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The Rock Hill Community Church is a haven for agitators. Agitating is so much a part of church life that no one particularly notices any more. There are several groups and cliques within the church, and observing some of them is illustrative of important techniques and methods.

Rev. O’Connor’s sermon is especially lively for a Sunday in February. He moves quickly through social responsibility and the importance of brotherly love, right past helping one’s neighbor and ministering to the needy, and into his point for the day.

“The real failing, my friends, is not to share in the pain and tribulations of our brothers and sisters. But it is worse to share in that pain and tribulation and then to elevate ourselves above the hurting by using the pain as a means of self-aggrandizement.”

In an unusual gesture of consideration for those gathered to listen, Rev. O’Connor goes on to explain:

“I am talking about the gossips and busybodies, the talebearers and rumormongers. They are among us. Here, I do not exclude myself. I refer to those who fall to the low level of trying to seem in the know or important. This happens by taking pleasure in talking about or listening to conversations about the difficulties of others. Do we do this to be better able to lend a hand? Sadly the answer is No. We do this to fill our own needs for attention and approval.”

During the coffee hour after church, the small groups and cliques assemble in the social room. There are a few who mingle but most take their usual places near their usual companions. A scattering of conversations can be overheard.

At a corner table, the preacher is the topic for the morning. “You should go to one of his so-called board meetings. All they do is gossip and waste time. If I were in charge, you can bet things would run better around here. We would take care of business and not spend all our time just sitting around getting nothing done.”

In a small group toward the back of the social room, things are getting a little emotional. A teacher has just said, “I think I’m going to give up teaching one of these days. It’s getting to where the children just have no respect. It was all right but the new ones in the class just add to my problems. I don’t know what happened to the traditional family.”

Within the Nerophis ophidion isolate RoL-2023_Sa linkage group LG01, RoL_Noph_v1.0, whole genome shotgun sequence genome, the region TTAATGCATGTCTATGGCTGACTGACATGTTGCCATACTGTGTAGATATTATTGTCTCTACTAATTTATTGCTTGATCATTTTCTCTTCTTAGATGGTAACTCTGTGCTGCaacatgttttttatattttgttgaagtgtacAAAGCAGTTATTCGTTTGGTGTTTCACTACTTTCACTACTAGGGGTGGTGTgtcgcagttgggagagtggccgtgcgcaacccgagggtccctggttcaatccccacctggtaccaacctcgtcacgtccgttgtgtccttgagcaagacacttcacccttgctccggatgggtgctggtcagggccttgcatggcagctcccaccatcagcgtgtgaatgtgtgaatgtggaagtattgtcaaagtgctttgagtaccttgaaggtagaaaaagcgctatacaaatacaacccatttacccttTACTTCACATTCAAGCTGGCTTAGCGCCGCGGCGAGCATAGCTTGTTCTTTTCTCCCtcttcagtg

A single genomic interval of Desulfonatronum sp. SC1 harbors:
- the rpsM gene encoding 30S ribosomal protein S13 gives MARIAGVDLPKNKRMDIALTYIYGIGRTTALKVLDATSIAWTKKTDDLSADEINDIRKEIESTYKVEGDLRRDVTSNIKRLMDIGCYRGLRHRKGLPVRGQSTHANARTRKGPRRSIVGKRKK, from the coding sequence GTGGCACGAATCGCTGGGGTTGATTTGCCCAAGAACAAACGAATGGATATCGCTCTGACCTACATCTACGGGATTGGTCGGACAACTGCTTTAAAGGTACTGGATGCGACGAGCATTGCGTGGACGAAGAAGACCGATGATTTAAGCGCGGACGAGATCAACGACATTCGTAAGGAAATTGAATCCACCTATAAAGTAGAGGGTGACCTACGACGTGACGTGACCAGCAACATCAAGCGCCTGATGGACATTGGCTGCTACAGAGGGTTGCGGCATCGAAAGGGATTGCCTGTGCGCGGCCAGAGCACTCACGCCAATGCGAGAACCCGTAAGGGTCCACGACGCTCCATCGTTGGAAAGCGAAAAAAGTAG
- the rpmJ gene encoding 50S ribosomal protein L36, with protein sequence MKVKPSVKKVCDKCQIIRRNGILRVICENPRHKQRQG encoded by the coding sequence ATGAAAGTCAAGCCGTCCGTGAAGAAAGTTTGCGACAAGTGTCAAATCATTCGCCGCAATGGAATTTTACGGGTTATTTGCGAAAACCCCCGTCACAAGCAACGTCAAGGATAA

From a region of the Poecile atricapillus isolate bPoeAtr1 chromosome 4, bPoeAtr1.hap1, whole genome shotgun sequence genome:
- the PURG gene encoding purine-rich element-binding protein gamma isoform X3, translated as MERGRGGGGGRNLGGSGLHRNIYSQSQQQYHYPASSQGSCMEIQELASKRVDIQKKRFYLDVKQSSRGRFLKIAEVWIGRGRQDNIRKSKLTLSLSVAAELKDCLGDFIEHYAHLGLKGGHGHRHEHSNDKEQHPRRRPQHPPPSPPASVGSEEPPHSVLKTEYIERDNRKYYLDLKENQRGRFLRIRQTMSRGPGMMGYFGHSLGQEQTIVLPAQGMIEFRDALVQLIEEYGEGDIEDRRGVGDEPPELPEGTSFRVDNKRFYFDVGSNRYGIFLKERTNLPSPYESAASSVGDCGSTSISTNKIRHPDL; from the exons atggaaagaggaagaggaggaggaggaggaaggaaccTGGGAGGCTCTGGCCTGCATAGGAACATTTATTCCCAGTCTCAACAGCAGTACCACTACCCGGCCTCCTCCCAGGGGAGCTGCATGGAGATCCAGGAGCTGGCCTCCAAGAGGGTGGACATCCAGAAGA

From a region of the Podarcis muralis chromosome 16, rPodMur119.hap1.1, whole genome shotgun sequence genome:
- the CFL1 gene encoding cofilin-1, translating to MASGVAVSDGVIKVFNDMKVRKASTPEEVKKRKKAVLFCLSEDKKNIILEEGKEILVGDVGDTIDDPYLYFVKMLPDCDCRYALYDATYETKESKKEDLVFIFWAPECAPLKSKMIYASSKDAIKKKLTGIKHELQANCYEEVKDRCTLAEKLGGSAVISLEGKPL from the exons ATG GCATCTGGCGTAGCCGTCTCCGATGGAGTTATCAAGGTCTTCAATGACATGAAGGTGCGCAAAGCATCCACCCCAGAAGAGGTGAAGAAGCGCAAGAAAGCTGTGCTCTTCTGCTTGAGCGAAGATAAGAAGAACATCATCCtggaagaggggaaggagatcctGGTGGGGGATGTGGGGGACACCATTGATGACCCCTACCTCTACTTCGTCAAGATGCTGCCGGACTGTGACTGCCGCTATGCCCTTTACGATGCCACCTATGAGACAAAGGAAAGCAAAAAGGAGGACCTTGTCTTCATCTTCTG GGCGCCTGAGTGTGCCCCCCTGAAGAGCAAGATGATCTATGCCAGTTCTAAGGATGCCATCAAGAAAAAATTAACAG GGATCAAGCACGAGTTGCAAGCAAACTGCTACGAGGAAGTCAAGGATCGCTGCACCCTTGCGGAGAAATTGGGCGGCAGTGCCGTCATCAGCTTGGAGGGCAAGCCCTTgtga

The group is sympathetic except for one young mother at the fringe. Abruptly, she sets down her coffee cup and rushes away.

The teacher says, “What got into her? She and her children have only been coming here for a couple of weeks, so I don’t know her very well. Do any of you know her well enough to go see what she is upset about?”

The preacher is unaware of most of what is going on around the room. He is saying to an extremely animated man, “Melvin, I agree there is a problem. It may not be as bad as you think.”

Not to be appeased, Melvin presses his point. “I don’t think we should just brush this off as a minor problem. The next thing you know, the parents will be up in arms and then the church itself may be in trouble. If we lose members over this, everything we’ve worked for will be in jeopardy.”

Still trying, Rev. O’Connor says, “It’s true Carolyn should not have said that to the child, if she said it. I will talk with her about what happened.”

Just at the moment Rev. O’Connor thinks he has managed to get away from Melvin without getting him more upset, another agitator steps up. “I couldn’t help hearing what Melvin said to you, Reverend. I don’t want any bad feelings and wouldn’t upset anyone for the world. I just have to say this. Carolyn is having family problems and she deserves our support.”

It is about twenty minutes later when the preacher feels a tug on his sleeve. As he turns, he hears, “I think you better talk with Carolyn. I think she has a right to hear it to her face. She is my best friend and I’m going to stand by her.”

Looking directly at Carolyn, Rev. O’Connor says, “I did not say anything about you to Melvin except you and I would talk. I would like to talk soon except this is not a good time or place. How about tomorrow sometime?”

With obvious sincerity, the friend says, “Carolyn does not need this hanging over her head.” Turning to Carolyn, she says, “You are not going to let him put you off, are you?”

Unsure what to say, Carolyn says to the preacher, “So, what did Melvin say about me?”

As the preacher fumbles with what to say to Carolyn, the agitator says, “I can see this is getting a little personal. If the two of you don’t mind, I will be headed home. I have a hungry family to feed. I will call you later Carolyn.”

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